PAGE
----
Turners' Guilds of Northern Italy: Their Role in Enabling Woodwind-Instrument Manufacture from 1680 to 1844
|dc.contributor.author||Voice, Nichola Jane|
|dc.identifier.citation||Voice, N. J. (2015). Turners’ Guilds of Northern Italy: Their Role in Enabling Woodwind-Instrument Manufacture from 1680 to 1844 (Thesis, Doctor of Philosophy). University of Otago. Retrieved from http://hdl.handle.net/10523/5768||en|
|dc.description.abstract||The craft guild system from the Middle Ages to the mid-nineteenth century was responsible for the transmission of specialist knowledge, while simultaneously providing a mechanism for controlling various aspects of society: the economy, social security and welfare of its members. The primary aim of this thesis is to re-assess the function of craft guilds in Italy from 1680 to 1844, with specific reference to the woodwind instrument makers of Venice and Northern Italy, by way of challenging current conceptions of the function of musical-instrument guilds. I have not applied a single methodological approach to the contemporary statutes of the guilds and related archival documents. Rather, I have used a scavenger method of examination, which includes: archival search techniques; translation into English from Italian and related dialects; relevant techniques of organology; and political, economic, and biographical enquiry. A significant part of the research includes collation of the data into three bibliographies: the Italian makers, with their geographic distribution; extant woodwind instruments of the period, with their location; and Italian music composed for woodwind instruments during the eighteenth century. Information emerging from the Italian archives around a leading instrument-making family – the Anciutis of Venice – has enabled me to provide a specific case study as a central component of this thesis. Two generations of bone turners from this family established a tradition prior to the more famous instrument maker Giovanni Maria Anciuti. The data on this family, together with the constitution of the guild and other known information, support a theory that Giovanni Maria Anciuti completed his apprenticeship in Venice, within his own family. Prior to the earliest generation of Anciutis, the turners’ guild in Venice divided into three specialist factions, using their own tools and materials. In the case of the ivory turners, this gave woodwind instrument makers the freedom to use materials and tools without restraint, along with establishing a skills base necessary for the crafting of new designs of woodwind instruments. This finding challenges contemporary belief in the predominantly restrictive nature of the guilds. Further documentation places the maker Domenico Perosa and the family name Castel within the same guild that supported the Anciutis, upholding a central hypothesis that the guild restricted the number of apprentices trained but not the technology available to the members. Furthermore, it emerges that free makers with private clients were able to make a higher class of instruments since patronage enabled them to indulge in finer materials and to be more generous with time. Finally, an argument is made that the craft of woodwind instrument making in Italy was more buoyant than has been assumed.|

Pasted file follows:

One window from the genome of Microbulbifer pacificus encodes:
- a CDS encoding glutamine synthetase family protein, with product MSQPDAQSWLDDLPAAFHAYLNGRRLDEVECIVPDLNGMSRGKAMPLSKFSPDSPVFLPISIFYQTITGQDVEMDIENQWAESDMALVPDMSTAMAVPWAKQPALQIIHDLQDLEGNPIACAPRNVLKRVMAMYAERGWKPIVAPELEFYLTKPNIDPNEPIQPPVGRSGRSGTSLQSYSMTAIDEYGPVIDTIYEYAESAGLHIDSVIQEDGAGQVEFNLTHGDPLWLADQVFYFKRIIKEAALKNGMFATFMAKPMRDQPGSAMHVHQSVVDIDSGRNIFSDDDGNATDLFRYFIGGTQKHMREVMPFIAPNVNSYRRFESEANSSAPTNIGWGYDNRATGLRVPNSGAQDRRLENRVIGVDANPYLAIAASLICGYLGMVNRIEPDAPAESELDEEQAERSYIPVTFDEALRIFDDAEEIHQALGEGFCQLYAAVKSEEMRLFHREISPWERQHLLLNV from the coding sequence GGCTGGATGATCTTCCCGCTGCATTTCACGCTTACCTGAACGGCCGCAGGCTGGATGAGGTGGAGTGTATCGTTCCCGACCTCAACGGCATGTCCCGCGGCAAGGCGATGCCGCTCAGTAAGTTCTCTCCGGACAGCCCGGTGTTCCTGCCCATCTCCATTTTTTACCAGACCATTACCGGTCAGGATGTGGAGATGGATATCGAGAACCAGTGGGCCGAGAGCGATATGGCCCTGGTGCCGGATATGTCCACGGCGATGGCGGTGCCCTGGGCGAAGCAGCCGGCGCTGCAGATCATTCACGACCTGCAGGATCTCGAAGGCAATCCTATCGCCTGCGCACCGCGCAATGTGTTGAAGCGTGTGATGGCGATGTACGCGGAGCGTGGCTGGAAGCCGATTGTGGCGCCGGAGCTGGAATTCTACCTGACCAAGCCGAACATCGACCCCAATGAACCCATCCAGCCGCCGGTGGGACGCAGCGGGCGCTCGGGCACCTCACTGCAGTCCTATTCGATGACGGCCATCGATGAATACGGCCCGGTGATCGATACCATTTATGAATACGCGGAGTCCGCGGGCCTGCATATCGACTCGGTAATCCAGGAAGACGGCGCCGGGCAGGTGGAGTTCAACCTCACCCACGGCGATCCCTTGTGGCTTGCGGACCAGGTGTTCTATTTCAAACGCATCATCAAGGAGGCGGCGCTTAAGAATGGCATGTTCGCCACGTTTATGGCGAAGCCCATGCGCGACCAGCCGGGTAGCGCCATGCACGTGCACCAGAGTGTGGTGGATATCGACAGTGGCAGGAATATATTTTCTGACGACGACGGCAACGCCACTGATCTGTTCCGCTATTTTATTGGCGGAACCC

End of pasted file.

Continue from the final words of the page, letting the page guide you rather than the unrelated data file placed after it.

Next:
|dc.publisher||University of Otago|
|dc.rights||All items in OUR Archive are provided for private study and research purposes and are protected by copyright with all rights reserved unless otherwise indicated.|
|dc.subject||Giovanni Maria Anciuti|
|dc.subject||Arte de’ Tornidori|
|dc.subject||Università degli Mercanti Tornitori Vascularii|
|dc.subject||Università dei Legnami|
|dc.subject||Italian woodwind repertoire|
|dc.title||Turners' Guilds of Northern Italy: Their Role in Enabling Woodwind-Instrument Manufacture from 1680 to 1844|
|thesis.degree.name||Doctor of Philosophy|
|thesis.degree.grantor||University of Otago|
Files in this item
There are no files associated with this item.
This item is not available in full-text via OUR Archive.
If you would like to read this item, please apply for an inter-library loan from the University of Otago via your local library.
If you are the author of this item, please contact us if you wish to discuss making the full text publicly available.